Doug Quail changes his personal characteristics, but his perceptions and mental ideas make him the same person. A persons identity is based on the way in which he or she perceives self- impressions or encounters certain experiences. For example, a person might interpret an impression of something completely different from someone else. David Hume believes that nobody has a personal identity. Instead, he believes that each person is made up of his or her own self-impressions. Hume believes a persons self-impression is acquired either by someone else or by that persons own idea of his or herself.If you were to ask a random person who he or she is, you would most likely get an answer that would involve some kind of impression or idea that the person has grown up hearing or believing. Furthermore, it is the way that a certain person perceives these self-inflicted impressions that makes him who he or she is. It is these perceptions and mental thought processes that make Doug Quail the same person he was in the beginning of the story.
The main character of the story, Doug Quail, starts out in life as a secret agent/assassin who works undercover for the government on Mars. After he has completed his mission and carried out the duty of killing some person on Mars, Doug
Quail returns home to Earth and has his memory erased so that no information of his mission can be released. After his mind has been cleared, and he no longer has the memories of Mars, the government replaces his thoughts and, subsequently, Quail becomes an office worker. Married to his wife and working at his boring desk job, Quail begins to desire and dream of going to Mars. However, he has no idea that he has ever been there before. Because Doug Quail is poor, in order for him to obtain his desire to go to Mars he must undergo a form of futuristic surgery. When the surgery is completed it will make him honestly believe he traveled to Mars. It is not until after the surgery that Doug Quail begins to vaguely remember his past experience on Mars. The idea of erasing a persons memory for security reasons and having that certain person live a different lifestyle from what he or she was accustomed to living raises a philosophical problem.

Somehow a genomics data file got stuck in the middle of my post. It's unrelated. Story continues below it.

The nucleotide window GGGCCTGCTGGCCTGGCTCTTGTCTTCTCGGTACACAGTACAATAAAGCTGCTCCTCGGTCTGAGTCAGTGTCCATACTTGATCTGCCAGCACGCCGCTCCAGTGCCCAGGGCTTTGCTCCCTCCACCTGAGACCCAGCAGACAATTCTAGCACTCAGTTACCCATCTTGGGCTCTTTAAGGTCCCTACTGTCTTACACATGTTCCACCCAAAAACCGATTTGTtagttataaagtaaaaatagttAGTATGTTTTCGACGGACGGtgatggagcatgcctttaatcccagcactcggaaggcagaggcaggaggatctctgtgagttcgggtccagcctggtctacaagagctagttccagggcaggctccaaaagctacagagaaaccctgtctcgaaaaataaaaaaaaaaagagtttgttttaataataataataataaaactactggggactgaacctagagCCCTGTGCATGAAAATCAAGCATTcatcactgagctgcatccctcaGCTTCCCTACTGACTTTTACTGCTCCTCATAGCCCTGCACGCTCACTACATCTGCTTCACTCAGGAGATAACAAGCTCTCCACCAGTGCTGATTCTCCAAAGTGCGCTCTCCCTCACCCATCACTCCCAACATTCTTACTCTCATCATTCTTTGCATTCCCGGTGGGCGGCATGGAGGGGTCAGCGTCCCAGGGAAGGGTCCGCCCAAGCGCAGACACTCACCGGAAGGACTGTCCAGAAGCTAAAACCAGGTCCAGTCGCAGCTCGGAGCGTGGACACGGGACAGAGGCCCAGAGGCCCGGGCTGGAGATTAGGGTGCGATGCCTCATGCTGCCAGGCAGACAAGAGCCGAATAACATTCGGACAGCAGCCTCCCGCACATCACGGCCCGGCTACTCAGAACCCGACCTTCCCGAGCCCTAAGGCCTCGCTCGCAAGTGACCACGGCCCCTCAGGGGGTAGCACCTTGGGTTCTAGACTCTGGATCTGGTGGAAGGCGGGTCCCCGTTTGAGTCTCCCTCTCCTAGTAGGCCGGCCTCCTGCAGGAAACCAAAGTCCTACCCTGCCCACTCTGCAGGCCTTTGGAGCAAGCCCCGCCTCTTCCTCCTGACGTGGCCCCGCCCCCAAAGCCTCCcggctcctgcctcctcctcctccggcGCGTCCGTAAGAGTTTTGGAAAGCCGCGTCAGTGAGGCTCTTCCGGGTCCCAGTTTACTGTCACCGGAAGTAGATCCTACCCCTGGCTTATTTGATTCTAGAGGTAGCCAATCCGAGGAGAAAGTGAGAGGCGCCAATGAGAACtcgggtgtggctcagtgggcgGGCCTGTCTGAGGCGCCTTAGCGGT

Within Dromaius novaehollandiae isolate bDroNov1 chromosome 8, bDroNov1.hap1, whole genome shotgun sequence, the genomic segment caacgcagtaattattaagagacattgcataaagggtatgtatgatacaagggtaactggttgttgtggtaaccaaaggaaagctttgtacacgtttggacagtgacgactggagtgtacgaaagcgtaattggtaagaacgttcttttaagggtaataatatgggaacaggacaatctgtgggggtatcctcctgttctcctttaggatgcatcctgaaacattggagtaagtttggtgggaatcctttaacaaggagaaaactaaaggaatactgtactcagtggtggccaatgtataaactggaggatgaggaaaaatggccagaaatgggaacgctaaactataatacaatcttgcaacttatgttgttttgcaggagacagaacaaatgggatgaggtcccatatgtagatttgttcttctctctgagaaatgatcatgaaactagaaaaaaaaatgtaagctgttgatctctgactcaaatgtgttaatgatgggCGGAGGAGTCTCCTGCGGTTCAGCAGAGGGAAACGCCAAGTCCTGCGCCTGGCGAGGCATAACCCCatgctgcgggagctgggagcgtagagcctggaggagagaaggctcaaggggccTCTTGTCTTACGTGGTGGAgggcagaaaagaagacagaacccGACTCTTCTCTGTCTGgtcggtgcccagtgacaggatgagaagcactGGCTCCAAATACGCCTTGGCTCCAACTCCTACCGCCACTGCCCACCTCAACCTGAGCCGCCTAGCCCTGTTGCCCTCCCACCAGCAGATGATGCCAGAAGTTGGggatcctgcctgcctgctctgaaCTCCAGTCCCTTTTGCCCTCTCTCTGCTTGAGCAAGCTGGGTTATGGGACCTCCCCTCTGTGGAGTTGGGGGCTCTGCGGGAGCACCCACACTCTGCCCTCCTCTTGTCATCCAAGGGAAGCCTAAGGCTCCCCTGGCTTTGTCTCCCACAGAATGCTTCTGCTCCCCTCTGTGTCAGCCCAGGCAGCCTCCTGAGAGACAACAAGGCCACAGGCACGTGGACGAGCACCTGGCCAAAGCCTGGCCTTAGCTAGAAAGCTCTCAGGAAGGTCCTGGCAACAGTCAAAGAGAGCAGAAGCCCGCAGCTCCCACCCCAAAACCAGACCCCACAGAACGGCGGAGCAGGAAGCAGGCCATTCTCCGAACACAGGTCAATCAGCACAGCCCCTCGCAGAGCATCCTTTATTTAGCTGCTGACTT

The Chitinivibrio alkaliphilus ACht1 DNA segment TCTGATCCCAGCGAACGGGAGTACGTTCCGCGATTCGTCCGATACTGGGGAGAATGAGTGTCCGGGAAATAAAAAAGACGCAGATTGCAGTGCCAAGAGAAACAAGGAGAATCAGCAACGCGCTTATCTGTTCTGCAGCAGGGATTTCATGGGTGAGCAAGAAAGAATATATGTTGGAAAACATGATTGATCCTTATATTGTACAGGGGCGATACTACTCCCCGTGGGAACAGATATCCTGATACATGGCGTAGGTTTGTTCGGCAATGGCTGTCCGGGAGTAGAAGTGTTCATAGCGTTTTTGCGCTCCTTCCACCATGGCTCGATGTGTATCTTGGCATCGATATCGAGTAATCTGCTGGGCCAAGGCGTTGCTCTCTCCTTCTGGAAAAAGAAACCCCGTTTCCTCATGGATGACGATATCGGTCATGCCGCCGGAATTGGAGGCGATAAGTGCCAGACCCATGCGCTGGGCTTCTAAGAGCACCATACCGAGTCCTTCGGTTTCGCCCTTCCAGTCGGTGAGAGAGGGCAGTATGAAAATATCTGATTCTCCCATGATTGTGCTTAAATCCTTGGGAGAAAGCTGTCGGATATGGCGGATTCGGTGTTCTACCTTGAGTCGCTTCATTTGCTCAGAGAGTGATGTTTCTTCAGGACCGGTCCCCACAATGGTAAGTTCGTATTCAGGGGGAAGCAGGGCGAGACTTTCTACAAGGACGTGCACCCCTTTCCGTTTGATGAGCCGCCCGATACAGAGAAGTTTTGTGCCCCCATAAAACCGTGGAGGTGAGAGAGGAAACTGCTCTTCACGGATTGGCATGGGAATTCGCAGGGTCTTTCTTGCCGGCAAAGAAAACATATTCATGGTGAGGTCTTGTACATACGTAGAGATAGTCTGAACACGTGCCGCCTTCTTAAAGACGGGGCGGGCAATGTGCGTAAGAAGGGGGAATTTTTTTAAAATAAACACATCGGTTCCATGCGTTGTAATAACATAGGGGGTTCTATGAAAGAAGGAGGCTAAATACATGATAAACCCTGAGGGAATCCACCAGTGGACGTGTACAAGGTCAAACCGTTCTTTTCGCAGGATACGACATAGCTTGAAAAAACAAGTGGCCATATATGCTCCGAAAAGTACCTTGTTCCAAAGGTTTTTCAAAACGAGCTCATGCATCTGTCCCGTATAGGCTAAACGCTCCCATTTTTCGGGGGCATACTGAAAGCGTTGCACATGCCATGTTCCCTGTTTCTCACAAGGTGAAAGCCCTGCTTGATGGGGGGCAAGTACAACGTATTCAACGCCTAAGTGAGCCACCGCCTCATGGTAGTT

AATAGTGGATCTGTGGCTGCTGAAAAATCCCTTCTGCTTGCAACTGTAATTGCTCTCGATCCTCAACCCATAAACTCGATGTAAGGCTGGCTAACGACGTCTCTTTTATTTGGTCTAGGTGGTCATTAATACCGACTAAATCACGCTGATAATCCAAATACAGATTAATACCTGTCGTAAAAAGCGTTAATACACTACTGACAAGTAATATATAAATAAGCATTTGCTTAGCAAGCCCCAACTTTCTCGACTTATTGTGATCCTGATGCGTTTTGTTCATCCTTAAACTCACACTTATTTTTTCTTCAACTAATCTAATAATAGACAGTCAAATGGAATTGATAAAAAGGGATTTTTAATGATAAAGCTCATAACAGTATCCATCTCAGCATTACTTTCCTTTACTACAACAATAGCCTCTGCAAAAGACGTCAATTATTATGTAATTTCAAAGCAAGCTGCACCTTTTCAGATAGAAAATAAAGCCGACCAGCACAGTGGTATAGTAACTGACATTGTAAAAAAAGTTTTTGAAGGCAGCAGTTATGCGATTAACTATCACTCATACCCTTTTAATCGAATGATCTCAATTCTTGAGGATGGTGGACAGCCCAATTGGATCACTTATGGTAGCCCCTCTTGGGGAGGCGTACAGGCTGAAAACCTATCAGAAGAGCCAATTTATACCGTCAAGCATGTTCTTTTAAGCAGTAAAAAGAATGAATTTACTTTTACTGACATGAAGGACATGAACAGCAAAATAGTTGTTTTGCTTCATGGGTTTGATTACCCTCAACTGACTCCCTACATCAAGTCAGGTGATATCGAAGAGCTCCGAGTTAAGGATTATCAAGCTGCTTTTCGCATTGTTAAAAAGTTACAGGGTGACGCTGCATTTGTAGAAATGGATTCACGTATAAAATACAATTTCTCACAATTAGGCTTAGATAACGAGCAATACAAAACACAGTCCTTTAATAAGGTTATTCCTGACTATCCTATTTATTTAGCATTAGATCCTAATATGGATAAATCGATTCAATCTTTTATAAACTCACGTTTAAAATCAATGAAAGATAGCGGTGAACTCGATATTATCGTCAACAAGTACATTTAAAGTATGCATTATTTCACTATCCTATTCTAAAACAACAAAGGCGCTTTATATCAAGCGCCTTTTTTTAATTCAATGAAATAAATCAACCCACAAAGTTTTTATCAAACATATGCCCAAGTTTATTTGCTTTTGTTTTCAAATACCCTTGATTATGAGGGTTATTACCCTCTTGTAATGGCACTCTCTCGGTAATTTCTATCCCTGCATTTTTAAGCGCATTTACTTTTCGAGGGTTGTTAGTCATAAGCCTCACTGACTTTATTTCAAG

Doug Quail seems to be a completely different person because he is no longer the exciting secret agent/assassin that he once was. Therefore, Humes reasoning which states, a persons idea of something or oneself is merely a copy of an impression he or she once had, would make it seemingly obvious that Doug Quail is no longer the person he once was. However, it is not the impressions that make Doug Quail who he is, but it is the way in which he perceives his impressions that make him the same person he was in the beginning. Doug Quails desire and dream of going to Mars was what lay deep within him and how he perceived himself. The government tried to erase Doug Quails memories but was unsuccessful because he still desired and dreamed of traveling to Mars. For example, if Doug Quail had not continued to desire to travel to
Mars after he had his memory erased, yet he desired to be the best office worker he could be, then his identity would have been changed. However, the fascination Doug Quail had with traveling to Mars staid with him long after his memory had been erased. This proves a persons perception of his/herself makes up his or her identity. Hume is correct in saying a persons idea of himself/herself is related to the impressions he or she has of his self or herself. However, a persons real identity lies within the way a person perceives the impressions and not the impression alone.
One might ask, how you perceive an impression? Hume claims that no one has a personal identity unless you are able to see yourself as an abstract object. Further more, Hume believes that all ideas come from impressions, and a person has no ideas unless that person has an impression. He believes that once you have impressions